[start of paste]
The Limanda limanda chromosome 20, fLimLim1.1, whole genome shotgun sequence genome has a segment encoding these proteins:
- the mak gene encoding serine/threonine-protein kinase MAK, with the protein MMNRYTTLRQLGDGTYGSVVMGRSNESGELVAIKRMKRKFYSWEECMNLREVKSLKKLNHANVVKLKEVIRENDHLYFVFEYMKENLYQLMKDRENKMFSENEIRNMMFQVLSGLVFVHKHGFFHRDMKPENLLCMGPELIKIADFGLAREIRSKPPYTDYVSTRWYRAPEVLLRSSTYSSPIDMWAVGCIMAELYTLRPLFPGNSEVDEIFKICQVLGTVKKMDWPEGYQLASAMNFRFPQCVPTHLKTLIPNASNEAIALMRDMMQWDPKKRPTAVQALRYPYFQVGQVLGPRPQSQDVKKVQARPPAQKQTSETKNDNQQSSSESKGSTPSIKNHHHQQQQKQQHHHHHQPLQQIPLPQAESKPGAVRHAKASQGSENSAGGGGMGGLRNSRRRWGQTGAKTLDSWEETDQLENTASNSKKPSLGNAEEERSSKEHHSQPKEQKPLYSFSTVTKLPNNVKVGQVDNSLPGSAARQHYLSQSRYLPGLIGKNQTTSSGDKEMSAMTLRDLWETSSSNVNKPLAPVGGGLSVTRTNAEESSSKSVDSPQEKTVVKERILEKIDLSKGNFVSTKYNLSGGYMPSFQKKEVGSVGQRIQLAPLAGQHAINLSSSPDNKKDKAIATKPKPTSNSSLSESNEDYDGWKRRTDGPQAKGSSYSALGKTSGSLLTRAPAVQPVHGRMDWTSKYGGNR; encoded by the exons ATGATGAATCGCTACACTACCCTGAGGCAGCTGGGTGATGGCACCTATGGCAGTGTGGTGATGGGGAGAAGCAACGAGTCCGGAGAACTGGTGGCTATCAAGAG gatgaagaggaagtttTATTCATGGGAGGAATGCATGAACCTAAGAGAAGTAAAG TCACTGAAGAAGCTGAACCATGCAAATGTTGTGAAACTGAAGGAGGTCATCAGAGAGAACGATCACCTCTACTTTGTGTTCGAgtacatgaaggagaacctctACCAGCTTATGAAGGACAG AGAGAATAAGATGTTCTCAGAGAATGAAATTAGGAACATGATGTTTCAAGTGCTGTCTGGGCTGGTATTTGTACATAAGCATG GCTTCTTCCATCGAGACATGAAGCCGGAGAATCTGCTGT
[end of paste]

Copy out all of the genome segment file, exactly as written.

The Limanda limanda chromosome 20, fLimLim1.1, whole genome shotgun sequence genome has a segment encoding these proteins:
- the mak gene encoding serine/threonine-protein kinase MAK, with the protein MMNRYTTLRQLGDGTYGSVVMGRSNESGELVAIKRMKRKFYSWEECMNLREVKSLKKLNHANVVKLKEVIRENDHLYFVFEYMKENLYQLMKDRENKMFSENEIRNMMFQVLSGLVFVHKHGFFHRDMKPENLLCMGPELIKIADFGLAREIRSKPPYTDYVSTRWYRAPEVLLRSSTYSSPIDMWAVGCIMAELYTLRPLFPGNSEVDEIFKICQVLGTVKKMDWPEGYQLASAMNFRFPQCVPTHLKTLIPNASNEAIALMRDMMQWDPKKRPTAVQALRYPYFQVGQVLGPRPQSQDVKKVQARPPAQKQTSETKNDNQQSSSESKGSTPSIKNHHHQQQQKQQHHHHHQPLQQIPLPQAESKPGAVRHAKASQGSENSAGGGGMGGLRNSRRRWGQTGAKTLDSWEETDQLENTASNSKKPSLGNAEEERSSKEHHSQPKEQKPLYSFSTVTKLPNNVKVGQVDNSLPGSAARQHYLSQSRYLPGLIGKNQTTSSGDKEMSAMTLRDLWETSSSNVNKPLAPVGGGLSVTRTNAEESSSKSVDSPQEKTVVKERILEKIDLSKGNFVSTKYNLSGGYMPSFQKKEVGSVGQRIQLAPLAGQHAINLSSSPDNKKDKAIATKPKPTSNSSLSESNEDYDGWKRRTDGPQAKGSSYSALGKTSGSLLTRAPAVQPVHGRMDWTSKYGGNR; encoded by the exons ATGATGAATCGCTACACTACCCTGAGGCAGCTGGGTGATGGCACCTATGGCAGTGTGGTGATGGGGAGAAGCAACGAGTCCGGAGAACTGGTGGCTATCAAGAG gatgaagaggaagtttTATTCATGGGAGGAATGCATGAACCTAAGAGAAGTAAAG TCACTGAAGAAGCTGAACCATGCAAATGTTGTGAAACTGAAGGAGGTCATCAGAGAGAACGATCACCTCTACTTTGTGTTCGAgtacatgaaggagaacctctACCAGCTTATGAAGGACAG AGAGAATAAGATGTTCTCAGAGAATGAAATTAGGAACATGATGTTTCAAGTGCTGTCTGGGCTGGTATTTGTACATAAGCATG GCTTCTTCCATCGAGACATGAAGCCGGAGAATCTGCTGT